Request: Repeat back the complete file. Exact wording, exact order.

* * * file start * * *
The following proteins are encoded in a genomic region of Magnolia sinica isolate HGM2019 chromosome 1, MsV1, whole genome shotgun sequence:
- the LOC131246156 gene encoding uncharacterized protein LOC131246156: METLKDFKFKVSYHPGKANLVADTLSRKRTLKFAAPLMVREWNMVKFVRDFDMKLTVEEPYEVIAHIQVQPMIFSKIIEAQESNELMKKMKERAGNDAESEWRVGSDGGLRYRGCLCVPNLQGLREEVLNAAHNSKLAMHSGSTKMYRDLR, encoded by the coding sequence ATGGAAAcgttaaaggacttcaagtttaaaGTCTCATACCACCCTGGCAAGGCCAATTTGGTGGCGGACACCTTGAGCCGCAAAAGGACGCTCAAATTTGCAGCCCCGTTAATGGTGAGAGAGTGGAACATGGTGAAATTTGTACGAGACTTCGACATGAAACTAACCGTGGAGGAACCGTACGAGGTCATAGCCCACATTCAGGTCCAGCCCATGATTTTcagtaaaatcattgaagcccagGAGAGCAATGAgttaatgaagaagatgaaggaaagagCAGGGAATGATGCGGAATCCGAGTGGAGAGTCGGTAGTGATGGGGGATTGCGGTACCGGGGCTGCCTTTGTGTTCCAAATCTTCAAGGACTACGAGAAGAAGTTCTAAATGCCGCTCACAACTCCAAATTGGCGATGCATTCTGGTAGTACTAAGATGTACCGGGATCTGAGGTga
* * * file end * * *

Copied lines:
The following proteins are encoded in a genomic region of Magnolia sinica isolate HGM2019 chromosome 1, MsV1, whole genome shotgun sequence:
- the LOC131246156 gene encoding uncharacterized protein LOC131246156: METLKDFKFKVSYHPGKANLVADTLSRKRTLKFAAPLMVREWNMVKFVRDFDMKLTVEEPYEVIAHIQVQPMIFSKIIEAQESNELMKKMKERAGNDAESEWRVGSDGGLRYRGCLCVPNLQGLREEVLNAAHNSKLAMHSGSTKMYRDLR, encoded by the coding sequence ATGGAAAcgttaaaggacttcaagtttaaaGTCTCATACCACCCTGGCAAGGCCAATTTGGTGGCGGACACCTTGAGCCGCAAAAGGACGCTCAAATTTGCAGCCCCGTTAATGGTGAGAGAGTGGAACATGGTGAAATTTGTACGAGACTTCGACATGAAACTAACCGTGGAGGAACCGTACGAGGTCATAGCCCACATTCAGGTCCAGCCCATGATTTTcagtaaaatcattgaagcccagGAGAGCAATGAgttaatgaagaagatgaaggaaagagCAGGGAATGATGCGGAATCCGAGTGGAGAGTCGGTAGTGATGGGGGATTGCGGTACCGGGGCTGCCTTTGTGTTCCAAATCTTCAAGGACTACGAGAAGAAGTTCTAAATGCCGCTCACAACTCCAAATTGGCGATGCATTCTGGTAGTACTAAGATGTACCGGGATCTGAGGTga